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Current Research Projects

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Using Our Voice to Transform Hispanic Serving Institutions: Latinx Perceptions of "Servingness"

Click here to see the research project website!

Research Team

Amber Gonzalez, Ph.D., California State University, Sacramento

Kevin Ferreira van Leer, Ph.D., California State University, Sacramento

Maria Razo-Soto, Graduate Research Assistant

15 Latinx undergraduate co-researchers


College Futures Foundation


Latinx undergraduate enrollment in the U.S. doubled from 1.4 million in 2000 to 3.2 million in 2016 (McFarland et al., 2018). Yet, higher education institutions, including Hispanic Serving Institutions (HSIs), fail to graduate Latinx students at the same rates as their peers (Contreras & Contreras, 2015). This systemic failure requires a critical investigation into how institutional contexts can better facilitate success for Latinx students.  HSIs enroll approximately 67% of all Latinx students (Excelencia in Education, 2020) and while the HSI designation implies these institutions serve students, it is based solely on enrollment and does not provide guidance on ways to support students (Garcia et al., 2019; Nuñez et al., 2015). This project will employ an innovative, mixed methods, participatory action research (PAR) approach that is critical to exploring Latinx student perceptions of the concept of “servingness” in the Hispanic Serving Institution and how it can be improved.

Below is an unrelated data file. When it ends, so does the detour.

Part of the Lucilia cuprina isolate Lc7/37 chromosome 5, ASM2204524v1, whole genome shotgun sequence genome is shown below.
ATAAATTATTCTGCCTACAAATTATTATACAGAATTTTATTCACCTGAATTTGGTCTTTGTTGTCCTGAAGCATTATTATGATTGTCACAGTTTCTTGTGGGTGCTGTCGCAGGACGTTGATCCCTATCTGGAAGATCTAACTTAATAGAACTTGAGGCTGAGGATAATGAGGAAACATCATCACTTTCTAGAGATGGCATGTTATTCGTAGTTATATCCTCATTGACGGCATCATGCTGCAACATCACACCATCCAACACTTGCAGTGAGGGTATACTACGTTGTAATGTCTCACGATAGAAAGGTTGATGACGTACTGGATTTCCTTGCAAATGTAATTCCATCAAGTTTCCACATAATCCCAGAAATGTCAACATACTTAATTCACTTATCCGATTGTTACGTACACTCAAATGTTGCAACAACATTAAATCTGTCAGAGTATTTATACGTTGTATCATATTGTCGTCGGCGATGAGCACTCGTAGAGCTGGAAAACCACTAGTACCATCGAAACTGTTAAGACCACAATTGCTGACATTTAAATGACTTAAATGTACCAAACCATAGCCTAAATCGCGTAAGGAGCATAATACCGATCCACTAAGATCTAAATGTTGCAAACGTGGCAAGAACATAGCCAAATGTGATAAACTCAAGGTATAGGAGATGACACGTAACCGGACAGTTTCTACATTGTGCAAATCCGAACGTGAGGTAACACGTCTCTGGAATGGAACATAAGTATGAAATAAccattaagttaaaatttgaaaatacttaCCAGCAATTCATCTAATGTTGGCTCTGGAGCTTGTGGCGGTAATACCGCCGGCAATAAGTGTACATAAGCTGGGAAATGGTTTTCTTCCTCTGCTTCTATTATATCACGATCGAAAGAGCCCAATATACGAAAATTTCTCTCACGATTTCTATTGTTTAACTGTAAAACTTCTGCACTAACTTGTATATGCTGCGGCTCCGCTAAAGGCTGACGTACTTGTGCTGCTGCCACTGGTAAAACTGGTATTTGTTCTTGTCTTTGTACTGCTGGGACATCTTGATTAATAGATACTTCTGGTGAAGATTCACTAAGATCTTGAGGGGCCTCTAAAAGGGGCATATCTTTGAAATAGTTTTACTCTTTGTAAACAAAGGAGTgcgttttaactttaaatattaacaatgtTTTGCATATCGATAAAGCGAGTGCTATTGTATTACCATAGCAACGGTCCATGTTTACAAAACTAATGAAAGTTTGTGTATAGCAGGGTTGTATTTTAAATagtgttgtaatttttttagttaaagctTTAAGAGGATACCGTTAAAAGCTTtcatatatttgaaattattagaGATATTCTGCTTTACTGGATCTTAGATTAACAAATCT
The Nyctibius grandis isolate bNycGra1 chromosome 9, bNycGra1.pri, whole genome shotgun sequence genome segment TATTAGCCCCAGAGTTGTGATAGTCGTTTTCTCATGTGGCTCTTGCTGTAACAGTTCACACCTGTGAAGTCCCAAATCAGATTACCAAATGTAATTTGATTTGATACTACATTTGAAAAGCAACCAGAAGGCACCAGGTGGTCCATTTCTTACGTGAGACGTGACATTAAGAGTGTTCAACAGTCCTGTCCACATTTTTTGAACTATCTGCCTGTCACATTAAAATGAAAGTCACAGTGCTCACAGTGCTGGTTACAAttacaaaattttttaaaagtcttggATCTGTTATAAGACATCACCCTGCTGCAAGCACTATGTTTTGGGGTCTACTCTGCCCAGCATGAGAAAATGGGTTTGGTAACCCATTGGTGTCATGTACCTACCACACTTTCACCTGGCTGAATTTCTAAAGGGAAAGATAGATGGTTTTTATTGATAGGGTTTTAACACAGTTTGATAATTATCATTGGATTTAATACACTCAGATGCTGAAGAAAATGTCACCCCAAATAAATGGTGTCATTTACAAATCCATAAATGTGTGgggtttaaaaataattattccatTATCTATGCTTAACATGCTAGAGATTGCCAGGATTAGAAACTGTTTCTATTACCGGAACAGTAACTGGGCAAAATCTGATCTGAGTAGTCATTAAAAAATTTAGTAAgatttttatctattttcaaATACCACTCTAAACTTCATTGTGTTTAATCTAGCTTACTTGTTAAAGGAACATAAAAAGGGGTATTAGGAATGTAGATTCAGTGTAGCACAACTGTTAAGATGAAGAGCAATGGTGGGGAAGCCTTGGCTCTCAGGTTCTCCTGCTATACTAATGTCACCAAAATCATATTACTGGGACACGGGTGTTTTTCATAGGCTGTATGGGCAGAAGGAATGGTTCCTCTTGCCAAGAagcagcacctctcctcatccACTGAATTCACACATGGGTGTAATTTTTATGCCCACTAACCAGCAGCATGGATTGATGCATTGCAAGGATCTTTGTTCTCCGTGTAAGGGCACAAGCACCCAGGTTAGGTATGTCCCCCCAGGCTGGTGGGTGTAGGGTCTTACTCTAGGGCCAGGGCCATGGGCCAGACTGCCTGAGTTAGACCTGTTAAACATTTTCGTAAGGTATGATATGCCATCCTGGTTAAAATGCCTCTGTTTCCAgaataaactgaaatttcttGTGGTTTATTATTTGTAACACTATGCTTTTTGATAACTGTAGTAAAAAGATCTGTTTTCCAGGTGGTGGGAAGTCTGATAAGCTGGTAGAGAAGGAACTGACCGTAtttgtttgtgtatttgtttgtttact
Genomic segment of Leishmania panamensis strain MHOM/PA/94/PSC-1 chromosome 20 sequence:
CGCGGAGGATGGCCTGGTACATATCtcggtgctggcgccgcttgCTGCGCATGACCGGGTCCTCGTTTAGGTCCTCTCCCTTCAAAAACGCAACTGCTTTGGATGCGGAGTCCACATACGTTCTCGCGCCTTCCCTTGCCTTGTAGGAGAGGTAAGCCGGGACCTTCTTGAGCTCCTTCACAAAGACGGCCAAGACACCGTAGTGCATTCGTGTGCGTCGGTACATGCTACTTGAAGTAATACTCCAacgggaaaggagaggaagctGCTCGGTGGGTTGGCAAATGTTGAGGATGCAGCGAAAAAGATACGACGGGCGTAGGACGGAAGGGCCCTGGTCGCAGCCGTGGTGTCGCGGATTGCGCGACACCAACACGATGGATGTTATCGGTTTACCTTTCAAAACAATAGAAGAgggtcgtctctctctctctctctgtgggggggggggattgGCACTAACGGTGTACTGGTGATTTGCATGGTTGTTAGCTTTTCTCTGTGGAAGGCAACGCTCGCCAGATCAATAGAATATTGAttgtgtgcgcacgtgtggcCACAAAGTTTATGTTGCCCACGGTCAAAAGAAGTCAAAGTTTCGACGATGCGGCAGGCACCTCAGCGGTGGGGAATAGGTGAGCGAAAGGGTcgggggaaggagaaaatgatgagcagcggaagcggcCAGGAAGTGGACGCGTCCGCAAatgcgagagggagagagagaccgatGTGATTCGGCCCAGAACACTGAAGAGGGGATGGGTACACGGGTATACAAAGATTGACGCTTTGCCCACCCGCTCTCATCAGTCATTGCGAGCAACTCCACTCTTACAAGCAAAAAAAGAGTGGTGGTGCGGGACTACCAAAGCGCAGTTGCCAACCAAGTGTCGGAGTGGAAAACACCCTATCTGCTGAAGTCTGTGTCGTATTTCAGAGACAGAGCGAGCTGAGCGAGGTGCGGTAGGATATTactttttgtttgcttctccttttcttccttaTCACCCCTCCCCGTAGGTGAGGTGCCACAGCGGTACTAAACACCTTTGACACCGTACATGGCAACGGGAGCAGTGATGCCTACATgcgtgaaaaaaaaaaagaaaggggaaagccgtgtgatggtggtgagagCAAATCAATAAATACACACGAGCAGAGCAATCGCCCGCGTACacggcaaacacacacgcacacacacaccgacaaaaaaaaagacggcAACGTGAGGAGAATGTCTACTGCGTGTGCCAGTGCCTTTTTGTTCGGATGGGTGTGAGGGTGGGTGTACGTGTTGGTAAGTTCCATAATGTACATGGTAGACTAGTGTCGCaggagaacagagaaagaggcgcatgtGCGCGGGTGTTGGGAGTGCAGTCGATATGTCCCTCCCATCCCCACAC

Scholars argue greater attention should be paid to how HSIs can foster more holistic understandings of serving Latinx students beyond traditional indicators (graduation rates and GPAs) (Cuellar et al., 2017; Cuellar & Gonzalez, 2019) when evaluating the success of these institutions. Emerging literature has begun to examine the role of HSI enrollment on broader, more holistic student success outcomes such as Latinx racial/ethnic identity development (Guardia & Evans, 2008), self-concept (Cuellar, 2014), and critical consciousness (Garcia & Cuellar, 2018). Yet, few of these studies have examined student success at HSIs while centering Latinx student voices and experiences. Our proposed research engages Latinx students at CSU Sacramento (CSUS), grounding them as knowledge producers whose lived experience is essential to interrogating how university structures and the campus environment support their success. This study is critical to transforming the CSU system to better serve Latinx students as twenty-one of the twenty-three CSU campuses are designated as HSIs,